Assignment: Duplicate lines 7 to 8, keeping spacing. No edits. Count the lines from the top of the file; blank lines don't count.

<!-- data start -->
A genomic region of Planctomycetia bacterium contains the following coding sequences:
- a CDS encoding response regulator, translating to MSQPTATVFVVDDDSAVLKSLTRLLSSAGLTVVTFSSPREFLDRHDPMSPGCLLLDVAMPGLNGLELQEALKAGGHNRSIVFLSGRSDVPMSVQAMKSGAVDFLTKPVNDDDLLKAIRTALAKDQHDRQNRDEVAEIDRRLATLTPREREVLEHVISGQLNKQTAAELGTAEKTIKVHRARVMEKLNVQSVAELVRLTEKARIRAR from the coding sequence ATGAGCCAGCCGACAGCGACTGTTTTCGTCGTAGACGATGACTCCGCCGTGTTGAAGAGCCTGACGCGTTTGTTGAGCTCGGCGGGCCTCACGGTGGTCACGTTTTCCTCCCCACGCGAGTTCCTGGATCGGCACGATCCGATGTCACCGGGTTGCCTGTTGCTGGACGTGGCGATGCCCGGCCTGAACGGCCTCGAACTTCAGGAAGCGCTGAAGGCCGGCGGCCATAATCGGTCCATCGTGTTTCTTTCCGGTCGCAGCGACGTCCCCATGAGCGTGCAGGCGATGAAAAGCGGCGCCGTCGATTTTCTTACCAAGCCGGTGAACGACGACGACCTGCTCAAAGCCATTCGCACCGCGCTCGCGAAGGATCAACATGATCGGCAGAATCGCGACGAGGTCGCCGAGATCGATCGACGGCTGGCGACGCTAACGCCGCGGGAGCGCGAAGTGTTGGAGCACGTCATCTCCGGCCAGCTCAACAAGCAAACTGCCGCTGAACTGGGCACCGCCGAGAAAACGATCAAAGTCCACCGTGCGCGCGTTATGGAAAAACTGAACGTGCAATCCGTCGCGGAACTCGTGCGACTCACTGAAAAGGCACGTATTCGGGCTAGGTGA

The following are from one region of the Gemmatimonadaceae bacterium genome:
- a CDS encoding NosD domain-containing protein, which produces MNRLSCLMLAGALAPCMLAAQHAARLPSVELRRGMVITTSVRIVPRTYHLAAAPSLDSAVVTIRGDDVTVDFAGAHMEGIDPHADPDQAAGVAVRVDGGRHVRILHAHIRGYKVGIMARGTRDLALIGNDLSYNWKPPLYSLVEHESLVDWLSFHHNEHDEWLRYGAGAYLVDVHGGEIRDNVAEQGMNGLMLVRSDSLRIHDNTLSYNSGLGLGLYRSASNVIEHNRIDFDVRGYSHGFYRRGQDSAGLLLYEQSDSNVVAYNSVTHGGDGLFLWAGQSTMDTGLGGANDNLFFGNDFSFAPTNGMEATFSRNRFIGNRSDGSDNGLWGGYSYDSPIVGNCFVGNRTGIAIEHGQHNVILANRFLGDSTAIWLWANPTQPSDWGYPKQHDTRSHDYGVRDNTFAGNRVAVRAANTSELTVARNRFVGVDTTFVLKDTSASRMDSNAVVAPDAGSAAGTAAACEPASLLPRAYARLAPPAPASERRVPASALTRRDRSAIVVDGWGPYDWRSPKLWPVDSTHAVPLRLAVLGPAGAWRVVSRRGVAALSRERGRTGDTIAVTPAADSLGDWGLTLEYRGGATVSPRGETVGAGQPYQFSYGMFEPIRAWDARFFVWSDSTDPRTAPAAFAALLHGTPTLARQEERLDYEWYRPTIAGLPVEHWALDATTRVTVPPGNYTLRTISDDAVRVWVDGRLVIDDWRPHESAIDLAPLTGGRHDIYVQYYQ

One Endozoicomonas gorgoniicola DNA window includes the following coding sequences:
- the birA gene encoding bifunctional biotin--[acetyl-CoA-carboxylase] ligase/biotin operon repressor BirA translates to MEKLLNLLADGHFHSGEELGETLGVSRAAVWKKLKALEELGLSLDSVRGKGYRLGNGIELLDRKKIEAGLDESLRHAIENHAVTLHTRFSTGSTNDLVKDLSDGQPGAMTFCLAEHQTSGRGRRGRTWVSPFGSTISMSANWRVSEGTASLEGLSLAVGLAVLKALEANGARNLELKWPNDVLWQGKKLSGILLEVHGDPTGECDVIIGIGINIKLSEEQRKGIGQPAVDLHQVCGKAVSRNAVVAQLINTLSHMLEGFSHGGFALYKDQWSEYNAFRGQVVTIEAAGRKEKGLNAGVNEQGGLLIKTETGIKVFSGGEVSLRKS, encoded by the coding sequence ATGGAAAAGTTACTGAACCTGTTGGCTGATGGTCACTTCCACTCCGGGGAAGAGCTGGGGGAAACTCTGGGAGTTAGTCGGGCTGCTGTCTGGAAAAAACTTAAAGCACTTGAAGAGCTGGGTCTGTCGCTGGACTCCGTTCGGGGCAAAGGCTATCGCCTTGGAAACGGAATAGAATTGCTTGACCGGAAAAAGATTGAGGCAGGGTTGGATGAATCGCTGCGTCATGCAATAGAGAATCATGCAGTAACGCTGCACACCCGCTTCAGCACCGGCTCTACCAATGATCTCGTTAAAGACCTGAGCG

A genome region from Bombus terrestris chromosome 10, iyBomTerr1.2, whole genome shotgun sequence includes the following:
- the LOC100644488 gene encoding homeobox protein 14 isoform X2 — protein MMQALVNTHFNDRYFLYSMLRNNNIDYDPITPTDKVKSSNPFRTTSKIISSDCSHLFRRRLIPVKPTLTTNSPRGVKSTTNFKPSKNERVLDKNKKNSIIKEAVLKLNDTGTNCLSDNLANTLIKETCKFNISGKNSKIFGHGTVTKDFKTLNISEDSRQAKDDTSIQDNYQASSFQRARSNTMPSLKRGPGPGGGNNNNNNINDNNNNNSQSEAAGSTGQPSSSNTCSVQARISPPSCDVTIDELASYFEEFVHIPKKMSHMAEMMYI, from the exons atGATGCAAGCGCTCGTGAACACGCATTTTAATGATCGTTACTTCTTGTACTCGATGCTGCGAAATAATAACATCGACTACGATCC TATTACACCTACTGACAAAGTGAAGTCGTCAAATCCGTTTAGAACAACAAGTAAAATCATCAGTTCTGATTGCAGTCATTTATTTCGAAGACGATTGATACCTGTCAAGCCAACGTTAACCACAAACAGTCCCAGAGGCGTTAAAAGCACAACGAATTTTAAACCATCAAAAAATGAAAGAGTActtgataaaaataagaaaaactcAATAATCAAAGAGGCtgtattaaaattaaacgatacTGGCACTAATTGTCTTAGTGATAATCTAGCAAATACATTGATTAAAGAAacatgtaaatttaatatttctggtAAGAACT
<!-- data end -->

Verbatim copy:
A genome region from Bombus terrestris chromosome 10, iyBomTerr1.2, whole genome shotgun sequence includes the following:
- the LOC100644488 gene encoding homeobox protein 14 isoform X2 — protein MMQALVNTHFNDRYFLYSMLRNNNIDYDPITPTDKVKSSNPFRTTSKIISSDCSHLFRRRLIPVKPTLTTNSPRGVKSTTNFKPSKNERVLDKNKKNSIIKEAVLKLNDTGTNCLSDNLANTLIKETCKFNISGKNSKIFGHGTVTKDFKTLNISEDSRQAKDDTSIQDNYQASSFQRARSNTMPSLKRGPGPGGGNNNNNNINDNNNNNSQSEAAGSTGQPSSSNTCSVQARISPPSCDVTIDELASYFEEFVHIPKKMSHMAEMMYI, from the exons atGATGCAAGCGCTCGTGAACACGCATTTTAATGATCGTTACTTCTTGTACTCGATGCTGCGAAATAATAACATCGACTACGATCC TATTACACCTACTGACAAAGTGAAGTCGTCAAATCCGTTTAGAACAACAAGTAAAATCATCAGTTCTGATTGCAGTCATTTATTTCGAAGACGATTGATACCTGTCAAGCCAACGTTAACCACAAACAGTCCCAGAGGCGTTAAAAGCACAACGAATTTTAAACCATCAAAAAATGAAAGAGTActtgataaaaataagaaaaactcAATAATCAAAGAGGCtgtattaaaattaaacgatacTGGCACTAATTGTCTTAGTGATAATCTAGCAAATACATTGATTAAAGAAacatgtaaatttaatatttctggtAAGAACT